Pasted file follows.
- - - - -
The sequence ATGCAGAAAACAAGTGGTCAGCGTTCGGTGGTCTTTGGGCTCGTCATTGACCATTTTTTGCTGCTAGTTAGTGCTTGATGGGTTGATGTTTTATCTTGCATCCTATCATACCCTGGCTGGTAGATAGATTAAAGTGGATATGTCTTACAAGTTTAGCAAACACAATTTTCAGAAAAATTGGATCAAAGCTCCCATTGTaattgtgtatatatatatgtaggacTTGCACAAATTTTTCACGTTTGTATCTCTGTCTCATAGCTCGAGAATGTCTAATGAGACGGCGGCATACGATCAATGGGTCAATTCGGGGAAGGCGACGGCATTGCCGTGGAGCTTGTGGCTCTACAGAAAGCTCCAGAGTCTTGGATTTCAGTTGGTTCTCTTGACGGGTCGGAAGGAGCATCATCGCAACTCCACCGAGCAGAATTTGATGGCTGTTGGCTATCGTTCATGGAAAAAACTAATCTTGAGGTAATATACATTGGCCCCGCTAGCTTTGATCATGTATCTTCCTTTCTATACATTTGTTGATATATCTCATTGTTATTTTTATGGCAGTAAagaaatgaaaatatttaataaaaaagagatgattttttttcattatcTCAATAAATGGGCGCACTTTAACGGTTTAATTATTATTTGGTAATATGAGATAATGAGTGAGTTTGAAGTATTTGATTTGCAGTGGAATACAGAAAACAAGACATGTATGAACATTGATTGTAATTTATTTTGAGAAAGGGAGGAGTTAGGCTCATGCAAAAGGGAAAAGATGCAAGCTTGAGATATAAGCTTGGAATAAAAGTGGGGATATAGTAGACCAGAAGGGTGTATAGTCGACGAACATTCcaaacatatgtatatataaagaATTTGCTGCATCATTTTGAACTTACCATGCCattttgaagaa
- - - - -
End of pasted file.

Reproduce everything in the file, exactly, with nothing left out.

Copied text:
The sequence ATGCAGAAAACAAGTGGTCAGCGTTCGGTGGTCTTTGGGCTCGTCATTGACCATTTTTTGCTGCTAGTTAGTGCTTGATGGGTTGATGTTTTATCTTGCATCCTATCATACCCTGGCTGGTAGATAGATTAAAGTGGATATGTCTTACAAGTTTAGCAAACACAATTTTCAGAAAAATTGGATCAAAGCTCCCATTGTaattgtgtatatatatatgtaggacTTGCACAAATTTTTCACGTTTGTATCTCTGTCTCATAGCTCGAGAATGTCTAATGAGACGGCGGCATACGATCAATGGGTCAATTCGGGGAAGGCGACGGCATTGCCGTGGAGCTTGTGGCTCTACAGAAAGCTCCAGAGTCTTGGATTTCAGTTGGTTCTCTTGACGGGTCGGAAGGAGCATCATCGCAACTCCACCGAGCAGAATTTGATGGCTGTTGGCTATCGTTCATGGAAAAAACTAATCTTGAGGTAATATACATTGGCCCCGCTAGCTTTGATCATGTATCTTCCTTTCTATACATTTGTTGATATATCTCATTGTTATTTTTATGGCAGTAAagaaatgaaaatatttaataaaaaagagatgattttttttcattatcTCAATAAATGGGCGCACTTTAACGGTTTAATTATTATTTGGTAATATGAGATAATGAGTGAGTTTGAAGTATTTGATTTGCAGTGGAATACAGAAAACAAGACATGTATGAACATTGATTGTAATTTATTTTGAGAAAGGGAGGAGTTAGGCTCATGCAAAAGGGAAAAGATGCAAGCTTGAGATATAAGCTTGGAATAAAAGTGGGGATATAGTAGACCAGAAGGGTGTATAGTCGACGAACATTCcaaacatatgtatatataaagaATTTGCTGCATCATTTTGAACTTACCATGCCattttgaagaa